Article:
Fighting the trauma of North Philly gentrification, one workshop at a time

The Church of the Advocate is launching a community healing project.

The Church of the Advocate at 18th and Diamond streets

The Church of the Advocate at 18th and Diamond streets

Facebook / Church of the Advocate
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Reverend Renee McKenzie believes her role at the Church of the Advocate goes beyond delivering a weekly sermon.

Four blocks from Temple University, her North Philadelphia congregation is suffering the longterm effects of racism and “white supremacy,” said McKenzie. Recently, she feels, the problem has started to get worse.

So on Saturday, McKenzie is launching the North Philadelphia Community Healing Project. The program will comprise weekly workshops and classes designed specifically to help people heal.

“I have gotten strong feedback from folks in the community about their interest in this,” McKenzie told Billy Penn. “We’re facing a lot of stress.”

Gentrification can be traumatic

So what does the stress associated with white supremacy look like?

In Philadelphia, a 2013 study explored the regional prevalence of adverse childhood experiences — aka potentially traumatic events. It found that things like feeling discrimination, witnessing violence and encountering stressful neighborhood experiences are all more likely to be felt in urban areas.

“And for us, the impact of gentrification would also be a stresser,” McKenzie said. “It contributes to the feeling of instability in the community.”

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Facebook / Church of the Advocate

The study found that more than 37 percent of Philadelphians had experienced four or more adverse childhood experiences — which is “significantly more” than the general population.

After reviewing that data recently, McKenzie wondered: “What would it mean for a faith-based organization to adopt a trauma-informed approach, and what would be the impact of that?”

Healing a community

So McKenzie decided to have her entire staff trained in trauma-informed care, which basically teaches people to interact with folks who’ve experienced trauma without making it worse.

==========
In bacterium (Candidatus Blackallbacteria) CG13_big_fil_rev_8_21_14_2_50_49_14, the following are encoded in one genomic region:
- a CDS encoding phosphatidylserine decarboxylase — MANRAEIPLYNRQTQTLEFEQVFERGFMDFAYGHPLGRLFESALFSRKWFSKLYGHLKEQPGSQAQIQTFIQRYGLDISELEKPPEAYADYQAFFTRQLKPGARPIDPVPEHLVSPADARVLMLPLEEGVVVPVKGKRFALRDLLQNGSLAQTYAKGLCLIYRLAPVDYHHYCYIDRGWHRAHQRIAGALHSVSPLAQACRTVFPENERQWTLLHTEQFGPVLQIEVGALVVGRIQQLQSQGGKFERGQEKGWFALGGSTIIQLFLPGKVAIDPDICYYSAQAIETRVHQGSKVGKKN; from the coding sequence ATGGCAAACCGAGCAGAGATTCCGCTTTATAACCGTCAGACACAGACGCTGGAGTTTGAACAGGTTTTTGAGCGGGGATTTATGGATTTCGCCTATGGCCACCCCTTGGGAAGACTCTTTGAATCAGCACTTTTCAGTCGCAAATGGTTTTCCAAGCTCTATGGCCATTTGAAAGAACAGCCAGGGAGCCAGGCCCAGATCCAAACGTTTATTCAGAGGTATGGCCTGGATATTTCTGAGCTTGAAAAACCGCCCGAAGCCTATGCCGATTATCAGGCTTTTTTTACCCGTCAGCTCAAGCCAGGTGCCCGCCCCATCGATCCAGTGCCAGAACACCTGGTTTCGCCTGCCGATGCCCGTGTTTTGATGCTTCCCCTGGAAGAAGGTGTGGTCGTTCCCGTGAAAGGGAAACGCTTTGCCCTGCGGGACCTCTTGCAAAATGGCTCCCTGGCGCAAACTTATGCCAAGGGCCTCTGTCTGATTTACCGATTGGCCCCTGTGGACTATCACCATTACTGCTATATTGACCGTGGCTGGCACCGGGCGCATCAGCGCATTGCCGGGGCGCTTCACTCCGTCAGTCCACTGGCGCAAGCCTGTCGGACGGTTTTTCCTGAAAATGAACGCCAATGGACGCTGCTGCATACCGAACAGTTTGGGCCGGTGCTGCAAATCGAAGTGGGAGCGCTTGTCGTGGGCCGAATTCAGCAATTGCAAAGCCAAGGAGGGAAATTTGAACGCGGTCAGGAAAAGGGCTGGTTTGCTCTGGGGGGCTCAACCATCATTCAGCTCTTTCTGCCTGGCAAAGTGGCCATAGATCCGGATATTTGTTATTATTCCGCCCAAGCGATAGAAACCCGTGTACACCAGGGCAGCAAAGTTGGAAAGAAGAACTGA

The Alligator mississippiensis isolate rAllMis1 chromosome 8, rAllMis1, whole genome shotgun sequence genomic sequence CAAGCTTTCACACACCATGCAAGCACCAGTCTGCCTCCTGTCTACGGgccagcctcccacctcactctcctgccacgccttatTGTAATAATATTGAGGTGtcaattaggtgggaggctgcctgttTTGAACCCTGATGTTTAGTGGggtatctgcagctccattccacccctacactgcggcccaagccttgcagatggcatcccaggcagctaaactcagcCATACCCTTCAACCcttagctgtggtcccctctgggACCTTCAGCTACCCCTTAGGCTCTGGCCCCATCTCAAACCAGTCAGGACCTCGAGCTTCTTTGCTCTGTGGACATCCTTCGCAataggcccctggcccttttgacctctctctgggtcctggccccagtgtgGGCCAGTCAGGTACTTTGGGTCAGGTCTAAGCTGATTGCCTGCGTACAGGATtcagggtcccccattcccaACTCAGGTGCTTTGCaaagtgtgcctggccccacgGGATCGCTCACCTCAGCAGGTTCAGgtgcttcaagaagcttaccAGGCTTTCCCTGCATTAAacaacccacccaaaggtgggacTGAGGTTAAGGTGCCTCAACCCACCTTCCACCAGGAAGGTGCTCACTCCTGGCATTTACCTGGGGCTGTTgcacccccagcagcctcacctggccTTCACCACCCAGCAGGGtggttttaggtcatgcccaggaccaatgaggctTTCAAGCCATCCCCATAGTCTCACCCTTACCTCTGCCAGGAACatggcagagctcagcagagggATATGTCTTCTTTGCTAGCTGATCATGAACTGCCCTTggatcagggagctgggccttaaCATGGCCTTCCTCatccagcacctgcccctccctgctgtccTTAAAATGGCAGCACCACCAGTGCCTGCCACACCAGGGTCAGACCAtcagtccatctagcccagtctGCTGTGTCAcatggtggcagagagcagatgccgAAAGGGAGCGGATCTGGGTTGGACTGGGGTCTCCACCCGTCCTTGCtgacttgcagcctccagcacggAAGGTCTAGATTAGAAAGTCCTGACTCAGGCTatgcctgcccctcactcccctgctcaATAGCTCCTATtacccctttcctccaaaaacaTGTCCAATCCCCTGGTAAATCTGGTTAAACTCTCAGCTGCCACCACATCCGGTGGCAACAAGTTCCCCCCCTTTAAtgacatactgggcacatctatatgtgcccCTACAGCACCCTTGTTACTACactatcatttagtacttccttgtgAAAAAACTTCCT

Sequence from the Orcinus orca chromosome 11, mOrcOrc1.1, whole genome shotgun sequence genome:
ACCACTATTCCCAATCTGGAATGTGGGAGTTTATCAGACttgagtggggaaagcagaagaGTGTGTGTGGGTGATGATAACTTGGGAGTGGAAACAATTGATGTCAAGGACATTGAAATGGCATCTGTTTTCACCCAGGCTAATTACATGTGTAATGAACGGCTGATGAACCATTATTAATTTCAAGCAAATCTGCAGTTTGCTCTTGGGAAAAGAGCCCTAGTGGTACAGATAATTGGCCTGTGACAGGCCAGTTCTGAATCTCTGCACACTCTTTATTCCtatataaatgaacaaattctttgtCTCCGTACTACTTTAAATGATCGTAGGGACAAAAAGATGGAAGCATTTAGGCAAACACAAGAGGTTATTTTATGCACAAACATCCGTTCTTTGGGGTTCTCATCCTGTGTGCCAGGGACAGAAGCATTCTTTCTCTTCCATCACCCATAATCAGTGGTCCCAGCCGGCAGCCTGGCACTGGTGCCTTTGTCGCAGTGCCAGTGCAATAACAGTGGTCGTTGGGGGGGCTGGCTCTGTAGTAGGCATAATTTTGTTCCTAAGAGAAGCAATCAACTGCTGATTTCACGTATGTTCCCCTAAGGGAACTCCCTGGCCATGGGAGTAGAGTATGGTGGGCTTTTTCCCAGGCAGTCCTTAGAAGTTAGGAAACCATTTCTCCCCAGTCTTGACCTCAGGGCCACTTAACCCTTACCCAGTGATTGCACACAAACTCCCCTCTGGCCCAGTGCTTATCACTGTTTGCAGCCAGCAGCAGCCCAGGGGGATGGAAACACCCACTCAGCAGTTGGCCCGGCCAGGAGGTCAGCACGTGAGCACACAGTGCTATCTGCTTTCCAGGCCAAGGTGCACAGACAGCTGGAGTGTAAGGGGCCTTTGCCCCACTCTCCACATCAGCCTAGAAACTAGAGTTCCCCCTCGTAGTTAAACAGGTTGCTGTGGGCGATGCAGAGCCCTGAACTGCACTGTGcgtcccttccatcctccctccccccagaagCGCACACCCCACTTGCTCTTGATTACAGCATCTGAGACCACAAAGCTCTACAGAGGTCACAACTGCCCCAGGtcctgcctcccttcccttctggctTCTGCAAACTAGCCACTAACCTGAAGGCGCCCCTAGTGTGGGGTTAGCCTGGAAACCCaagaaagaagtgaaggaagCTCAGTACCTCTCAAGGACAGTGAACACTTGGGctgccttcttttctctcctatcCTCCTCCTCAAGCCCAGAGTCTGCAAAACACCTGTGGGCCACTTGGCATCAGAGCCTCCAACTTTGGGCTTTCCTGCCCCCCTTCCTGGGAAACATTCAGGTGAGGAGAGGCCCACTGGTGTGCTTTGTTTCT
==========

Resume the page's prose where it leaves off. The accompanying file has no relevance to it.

Beyond that, she partnered with a few Philly healing professionals, who will offer standalone workshops on Saturday. Some will continue the project with regular, eight-week courses every Saturday after that. The classes will teach residents skills like art, yoga, meditation, nutrition and caregiver support.

For children and teenagers, former social worker Mai Spann-Wilson will teach a class called Telling Your Own Story: A Workshop. It’ll use art and poetry to help young people learn to express their emotions.

Kids learning to paint murals at the Advocate in July 2017

Kids learning to paint murals at the Advocate in July 2017

Facebook / Church of the Advocate

West Philly resident Misty Sol will teach an Art as Healing class on Saturday. As a survivor of domestic violence, she found relief from her own trauma through painting and performance art. She’ll teach North Philly residents the same skills.

“My aim is to provide an opportunity and a space for that healing to begin,” Sol said. “I think we all have things we can heal from. It’s just about who’s ready to take the path.”

The new programming fits in with the Advocate’s history. The North Philadelphia church has long been a socially conscious institution. In 1974, the Advocate was the first Episcopal church in the world to ordain women. Before that, it was a pillar of the local Civil Rights movement, hosting two national black power conferences.

An immigration protest at the Church of the Advocate

An immigration protest at the Church of the Advocate

Facebook / Church of the Advocate

And in recent years, the Advocate has hosted meetings to advocate against Temple’s proposed on-campus stadium, and it has been home to a family taking sanctuary from deportation.

“It became really evident to me that a trauma-informed ministry was consistent with everything the Advocate has done in the past,” McKenzie said. “It should be uplifting.”